A recent case in the US Supreme Court, Alice Corp. v CLS Bank International, has clarified when business methods and computer software can be registered as patents in the United States.
Under US patent law, anyone who “invents or discovers any new and useful process, machine, manufacture, or composition of matter, or any new and useful improvement thereof" can apply to register a patent. This is very wide and there is no statutory exclusion for computer programs or other business methods "as such". However the US courts have long held that laws of nature, natural phenomena, and abstract ideas are not patentable inventions.
The main question raised under the Alice case was whether a computer system for mitigating "settlement risk" was eligible for patent protection under US patent law. In short, the US Supreme Court unanimously determined that no, this was not a patentable invention as these patent claims merely cover an abstract idea.
What do the Alice patents cover?
The Alice patents cover a scheme for mitigating “settlement risk": the risk that only one party to an agreed financial exchange will perform its obligations. In particular, the patent claims are designed to facilitate the exchange of financial obligations between two parties by using a computer system as a third-party intermediary. The patents covered a method for exchanging financial obligations, and a computer system and code to carry it out.
In short, the software created a "shadow" ledger, enabling a financial institution to keep track of obligations owed between different counterparties to transactions. The institution can then keep track of the balances of obligations owed, so that transactions can be processed only if the shadow ledger indicates sufficient resources to satisfy the obligations.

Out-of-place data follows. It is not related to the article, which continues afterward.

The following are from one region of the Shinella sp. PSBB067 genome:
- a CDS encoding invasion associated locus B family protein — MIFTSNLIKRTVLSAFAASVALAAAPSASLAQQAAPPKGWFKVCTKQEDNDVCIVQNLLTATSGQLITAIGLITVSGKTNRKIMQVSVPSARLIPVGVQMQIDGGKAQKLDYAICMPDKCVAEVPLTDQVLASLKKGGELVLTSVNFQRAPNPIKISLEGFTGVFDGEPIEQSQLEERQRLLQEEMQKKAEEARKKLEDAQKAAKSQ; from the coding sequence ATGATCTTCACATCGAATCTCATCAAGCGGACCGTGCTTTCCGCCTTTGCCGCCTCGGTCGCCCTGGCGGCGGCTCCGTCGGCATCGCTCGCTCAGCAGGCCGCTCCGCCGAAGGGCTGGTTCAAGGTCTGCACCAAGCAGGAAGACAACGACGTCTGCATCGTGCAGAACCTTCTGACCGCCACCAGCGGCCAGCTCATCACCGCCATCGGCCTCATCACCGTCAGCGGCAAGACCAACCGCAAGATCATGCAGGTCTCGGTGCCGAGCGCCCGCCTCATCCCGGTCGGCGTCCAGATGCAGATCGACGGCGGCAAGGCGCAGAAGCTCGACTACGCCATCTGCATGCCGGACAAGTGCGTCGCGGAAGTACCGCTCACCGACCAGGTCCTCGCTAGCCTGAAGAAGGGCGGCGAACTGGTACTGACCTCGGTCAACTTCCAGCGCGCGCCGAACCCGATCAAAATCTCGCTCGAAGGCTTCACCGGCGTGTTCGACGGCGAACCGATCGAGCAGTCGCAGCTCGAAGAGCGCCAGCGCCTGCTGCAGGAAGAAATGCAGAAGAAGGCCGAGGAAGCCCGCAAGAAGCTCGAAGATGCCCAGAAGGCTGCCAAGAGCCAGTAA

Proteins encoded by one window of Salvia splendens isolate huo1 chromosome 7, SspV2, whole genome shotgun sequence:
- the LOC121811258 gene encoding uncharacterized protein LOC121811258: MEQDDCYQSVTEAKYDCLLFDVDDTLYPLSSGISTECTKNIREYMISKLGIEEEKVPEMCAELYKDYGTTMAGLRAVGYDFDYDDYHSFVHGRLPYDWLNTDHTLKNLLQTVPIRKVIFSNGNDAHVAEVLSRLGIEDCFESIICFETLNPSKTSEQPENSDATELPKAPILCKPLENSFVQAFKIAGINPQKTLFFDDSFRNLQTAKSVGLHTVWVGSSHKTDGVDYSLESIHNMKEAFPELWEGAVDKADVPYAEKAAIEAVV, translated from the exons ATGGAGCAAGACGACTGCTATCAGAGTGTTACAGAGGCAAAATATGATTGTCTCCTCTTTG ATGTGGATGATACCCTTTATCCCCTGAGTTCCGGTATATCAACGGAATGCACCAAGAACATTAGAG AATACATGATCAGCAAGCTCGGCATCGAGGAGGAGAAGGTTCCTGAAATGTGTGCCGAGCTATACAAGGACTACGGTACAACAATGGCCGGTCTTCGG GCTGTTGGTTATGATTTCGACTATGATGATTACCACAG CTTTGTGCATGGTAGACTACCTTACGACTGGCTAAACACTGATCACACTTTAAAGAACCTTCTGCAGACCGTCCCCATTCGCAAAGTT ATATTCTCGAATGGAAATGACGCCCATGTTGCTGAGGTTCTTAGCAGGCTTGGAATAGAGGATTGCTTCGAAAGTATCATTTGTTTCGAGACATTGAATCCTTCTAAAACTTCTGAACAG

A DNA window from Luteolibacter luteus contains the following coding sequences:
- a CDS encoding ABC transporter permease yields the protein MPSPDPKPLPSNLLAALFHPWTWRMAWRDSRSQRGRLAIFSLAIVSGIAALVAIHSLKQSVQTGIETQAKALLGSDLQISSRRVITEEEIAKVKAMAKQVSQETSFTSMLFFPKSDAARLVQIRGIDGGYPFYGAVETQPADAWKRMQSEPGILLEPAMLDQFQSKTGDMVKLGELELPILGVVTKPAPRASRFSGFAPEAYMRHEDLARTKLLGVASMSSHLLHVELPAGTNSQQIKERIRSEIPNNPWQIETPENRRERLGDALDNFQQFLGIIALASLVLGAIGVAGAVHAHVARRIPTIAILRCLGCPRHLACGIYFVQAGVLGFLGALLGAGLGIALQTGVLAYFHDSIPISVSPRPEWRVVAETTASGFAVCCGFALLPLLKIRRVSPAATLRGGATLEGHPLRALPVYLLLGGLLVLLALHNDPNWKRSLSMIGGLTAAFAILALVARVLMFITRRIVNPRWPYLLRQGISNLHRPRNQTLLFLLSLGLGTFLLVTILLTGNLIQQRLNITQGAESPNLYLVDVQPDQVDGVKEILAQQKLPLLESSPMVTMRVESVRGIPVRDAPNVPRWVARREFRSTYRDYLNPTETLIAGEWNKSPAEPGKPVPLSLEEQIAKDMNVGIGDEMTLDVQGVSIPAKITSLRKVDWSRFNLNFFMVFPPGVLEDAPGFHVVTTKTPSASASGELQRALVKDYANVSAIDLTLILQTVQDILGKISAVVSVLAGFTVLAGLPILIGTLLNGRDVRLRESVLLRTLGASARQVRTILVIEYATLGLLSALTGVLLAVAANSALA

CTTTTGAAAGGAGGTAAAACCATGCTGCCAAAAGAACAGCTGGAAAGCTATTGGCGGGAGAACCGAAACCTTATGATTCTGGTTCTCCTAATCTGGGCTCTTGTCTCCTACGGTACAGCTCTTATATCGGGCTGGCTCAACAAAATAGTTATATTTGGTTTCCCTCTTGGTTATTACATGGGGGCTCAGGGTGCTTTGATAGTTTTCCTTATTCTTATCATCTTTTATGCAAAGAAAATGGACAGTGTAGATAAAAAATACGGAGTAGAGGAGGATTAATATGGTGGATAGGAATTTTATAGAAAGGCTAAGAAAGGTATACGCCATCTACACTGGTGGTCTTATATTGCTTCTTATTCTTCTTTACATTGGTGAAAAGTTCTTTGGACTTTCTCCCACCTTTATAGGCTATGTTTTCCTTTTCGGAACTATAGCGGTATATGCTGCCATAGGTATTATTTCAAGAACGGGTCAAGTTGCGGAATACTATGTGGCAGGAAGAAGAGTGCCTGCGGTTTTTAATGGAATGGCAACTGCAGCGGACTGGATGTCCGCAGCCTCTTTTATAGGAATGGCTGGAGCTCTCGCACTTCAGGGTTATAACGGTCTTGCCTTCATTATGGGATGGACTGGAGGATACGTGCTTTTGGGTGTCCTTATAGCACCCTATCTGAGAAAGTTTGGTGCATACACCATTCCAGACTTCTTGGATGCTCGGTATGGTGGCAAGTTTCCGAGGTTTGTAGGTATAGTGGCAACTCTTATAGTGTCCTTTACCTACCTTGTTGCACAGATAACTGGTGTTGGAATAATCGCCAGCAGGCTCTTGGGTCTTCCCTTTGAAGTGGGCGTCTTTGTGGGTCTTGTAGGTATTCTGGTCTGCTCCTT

In essence, this is a software implementation of the concept of intermediated settlement: two counterparties conduct a transaction through a third party; the third party ensures that both counterparties perform their obligations; otherwise the transaction is not processed.
Why are these claims not patentable under US law?
The US Supreme Court held that the concept of intermediated settlement was "a fundamental economic practice long prevalent in our system of commerce". In other words, the idea behind the software was not new, and was therefore not patentable.
It is possible to take an old idea and implement it in an inventive way, so that a new patentable invention is created. However, since the method of implementing intermediated settlement in software required only generic code, the particular system for which a patent was claimed also failed. In essence, the Supreme Court held that the claimed patent was for a simple implementation of the concept of intermediated settlement, and could not therefore be allowed:
"…the relevant question is whether the claims here do more than simply instruct the practitioner to implement the abstract idea of intermediated settlement on a generic computer. They do not."
Rather, the function performed by the computer at each step of the process was "purely conventional", and did not add anything new. There was nothing new in the software or the computer system, beyond the fact that they were implementing the long-established idea of intermediated settlement. For those reasons, the patent claims failed.
Although the US has traditionally been seen as more willing to grant software patents than European patent authorities, this case confirms the applicability on both sides of the Atlantic of the basic rule: "an idea itself is not patentable". It is the implementation of an idea that can be protected by patent, so long as the implementation itself meets the requirements of "an invention".
In the UK, patents for software and business methods are not granted, unless there is some other "technical effect" within the invention as a whole. In practice, it is difficult to obtain software and business method patents and other types of protection, including confidentiality and encryption, are often used to protect the value of software.
This publication is intended for general guidance and represents our understanding of the relevant law and practice as at August 2014. Specific advice should be sought for specific cases; we cannot be held responsible for any action (or decision not to take action) made in reliance upon the content of this publication.
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